(Vatican Radio) A planned evacuation of rebel-held areas of eastern Aleppo has been delayed. Opposition officials said they had expected a first group of wounded people to leave on Tuesday evening.
The evacuations which were brokered by Turkey and Russia, had been due to start a 5 am local time.
On Tuesday the United Nations said Syrian pro-government forces had been shooting civilians in Aleppo "on the spot", describing the situation there as a "complete meltdown of humanity".
Forces loyal to Syria's leader Bashar al Assad, backed by Russia, have recaptured large areas on the besieged city of Aleppo in recent days.
It's understood thousands of civilians are trapped inside buildings in the last remaining rebel-held areas .
Despite the announcement of a ceasefire witnesses heard explosions ring out on Wednesday morning.
Middle East Manager of Catholic relief agency Malteser International, Janine Lietmeyer spoke to Lydia O’Kane about the dire situation in the city.
Asked what the most urgent need is, she said, “really, it’s a safe passage out; I mean if you imagine those people have been under besiegement since the middle of last year.”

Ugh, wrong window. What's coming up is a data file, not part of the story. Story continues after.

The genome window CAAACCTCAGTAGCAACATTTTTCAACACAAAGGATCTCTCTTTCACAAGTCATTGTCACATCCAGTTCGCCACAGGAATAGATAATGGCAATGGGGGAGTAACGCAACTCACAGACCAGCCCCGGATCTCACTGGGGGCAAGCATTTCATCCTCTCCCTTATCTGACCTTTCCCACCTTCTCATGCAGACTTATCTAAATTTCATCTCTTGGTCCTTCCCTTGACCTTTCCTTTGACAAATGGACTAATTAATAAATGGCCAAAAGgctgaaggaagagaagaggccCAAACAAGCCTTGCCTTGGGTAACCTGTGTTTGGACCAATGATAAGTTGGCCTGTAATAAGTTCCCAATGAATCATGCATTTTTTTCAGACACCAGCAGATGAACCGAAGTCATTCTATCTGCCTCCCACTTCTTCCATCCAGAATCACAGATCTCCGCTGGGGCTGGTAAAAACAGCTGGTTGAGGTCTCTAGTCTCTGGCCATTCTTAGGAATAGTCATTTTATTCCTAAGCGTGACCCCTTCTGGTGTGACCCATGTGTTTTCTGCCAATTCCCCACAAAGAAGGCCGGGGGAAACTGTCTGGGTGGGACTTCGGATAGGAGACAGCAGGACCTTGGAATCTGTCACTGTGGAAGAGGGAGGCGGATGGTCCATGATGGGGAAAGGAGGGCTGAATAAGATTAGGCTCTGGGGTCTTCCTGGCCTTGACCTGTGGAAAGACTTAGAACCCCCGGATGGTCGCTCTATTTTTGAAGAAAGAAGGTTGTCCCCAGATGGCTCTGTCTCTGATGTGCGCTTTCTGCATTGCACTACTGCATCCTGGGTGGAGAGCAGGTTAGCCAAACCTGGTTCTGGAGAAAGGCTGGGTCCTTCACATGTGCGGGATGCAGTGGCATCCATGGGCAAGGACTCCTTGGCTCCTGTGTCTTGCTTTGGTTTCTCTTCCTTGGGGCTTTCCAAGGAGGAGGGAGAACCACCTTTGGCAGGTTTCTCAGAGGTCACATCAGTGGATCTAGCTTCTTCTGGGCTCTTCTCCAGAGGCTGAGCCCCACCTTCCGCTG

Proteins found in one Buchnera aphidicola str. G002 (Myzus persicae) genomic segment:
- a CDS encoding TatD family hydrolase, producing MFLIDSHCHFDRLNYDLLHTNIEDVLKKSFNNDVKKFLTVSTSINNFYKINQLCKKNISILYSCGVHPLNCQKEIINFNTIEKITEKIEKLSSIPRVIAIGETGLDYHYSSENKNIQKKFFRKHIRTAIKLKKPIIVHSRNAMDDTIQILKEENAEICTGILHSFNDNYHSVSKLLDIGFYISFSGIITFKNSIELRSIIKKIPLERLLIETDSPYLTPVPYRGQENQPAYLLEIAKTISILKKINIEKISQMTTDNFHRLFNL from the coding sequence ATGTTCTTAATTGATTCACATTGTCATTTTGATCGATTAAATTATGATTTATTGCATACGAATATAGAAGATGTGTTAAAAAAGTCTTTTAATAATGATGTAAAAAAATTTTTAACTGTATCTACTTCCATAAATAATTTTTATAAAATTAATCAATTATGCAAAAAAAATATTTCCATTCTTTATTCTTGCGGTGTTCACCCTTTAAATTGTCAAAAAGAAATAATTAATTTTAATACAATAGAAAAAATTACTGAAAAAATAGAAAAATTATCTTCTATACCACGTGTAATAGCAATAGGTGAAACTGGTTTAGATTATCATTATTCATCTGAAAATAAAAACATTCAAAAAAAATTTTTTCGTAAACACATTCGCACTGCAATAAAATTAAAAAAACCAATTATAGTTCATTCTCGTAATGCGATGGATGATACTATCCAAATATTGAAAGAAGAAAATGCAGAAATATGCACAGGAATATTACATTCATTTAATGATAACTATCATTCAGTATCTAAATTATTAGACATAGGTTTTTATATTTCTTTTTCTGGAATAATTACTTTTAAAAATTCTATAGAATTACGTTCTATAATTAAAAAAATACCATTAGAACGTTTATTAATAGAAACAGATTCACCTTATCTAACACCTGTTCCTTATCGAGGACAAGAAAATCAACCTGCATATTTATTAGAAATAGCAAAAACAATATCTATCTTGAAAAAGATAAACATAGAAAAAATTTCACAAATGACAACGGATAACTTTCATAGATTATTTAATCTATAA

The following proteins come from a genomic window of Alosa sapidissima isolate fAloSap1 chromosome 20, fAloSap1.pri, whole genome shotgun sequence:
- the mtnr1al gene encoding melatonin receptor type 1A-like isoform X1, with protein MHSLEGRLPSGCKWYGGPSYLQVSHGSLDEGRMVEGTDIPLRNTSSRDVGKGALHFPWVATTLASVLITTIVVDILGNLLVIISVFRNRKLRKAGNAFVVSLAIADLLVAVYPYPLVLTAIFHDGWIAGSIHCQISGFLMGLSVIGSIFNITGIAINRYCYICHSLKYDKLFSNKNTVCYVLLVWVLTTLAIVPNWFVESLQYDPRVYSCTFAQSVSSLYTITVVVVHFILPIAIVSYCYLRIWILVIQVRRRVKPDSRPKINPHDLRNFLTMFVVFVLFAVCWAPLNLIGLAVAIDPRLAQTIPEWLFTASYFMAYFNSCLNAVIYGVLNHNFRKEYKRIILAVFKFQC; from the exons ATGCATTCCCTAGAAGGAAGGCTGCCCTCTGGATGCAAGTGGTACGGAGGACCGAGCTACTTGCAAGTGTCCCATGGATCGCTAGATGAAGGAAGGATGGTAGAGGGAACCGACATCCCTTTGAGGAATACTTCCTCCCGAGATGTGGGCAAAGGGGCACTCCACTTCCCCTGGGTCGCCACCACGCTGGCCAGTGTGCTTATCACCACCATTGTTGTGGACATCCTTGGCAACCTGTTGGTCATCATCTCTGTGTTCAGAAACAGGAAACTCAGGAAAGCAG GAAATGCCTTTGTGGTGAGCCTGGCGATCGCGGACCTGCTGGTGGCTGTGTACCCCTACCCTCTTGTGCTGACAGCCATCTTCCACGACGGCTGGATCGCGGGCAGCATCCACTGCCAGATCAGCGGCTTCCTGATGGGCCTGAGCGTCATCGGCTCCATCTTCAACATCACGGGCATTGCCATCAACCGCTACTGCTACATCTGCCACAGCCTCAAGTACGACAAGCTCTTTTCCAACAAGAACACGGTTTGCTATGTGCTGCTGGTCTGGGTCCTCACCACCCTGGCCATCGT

Ms Lietmeyer added that “fundamentally it’s desperation, I mean their sitting there, there’s nothing really to do, people can’t move on the streets because there’s constant shelling and bombardment, there’s people dying all over the place for many different reasons and they just feel so helpless…”
She said that, they have been hearing reports that, “men face detention even execution, there are rumours about people being shot on the spot, families get torn apart because they separate men and women.”
For those who can’t get that safe passage out, “nothing is getting in” in the way of aid, she said, adding that “the level of destruction is incredible”.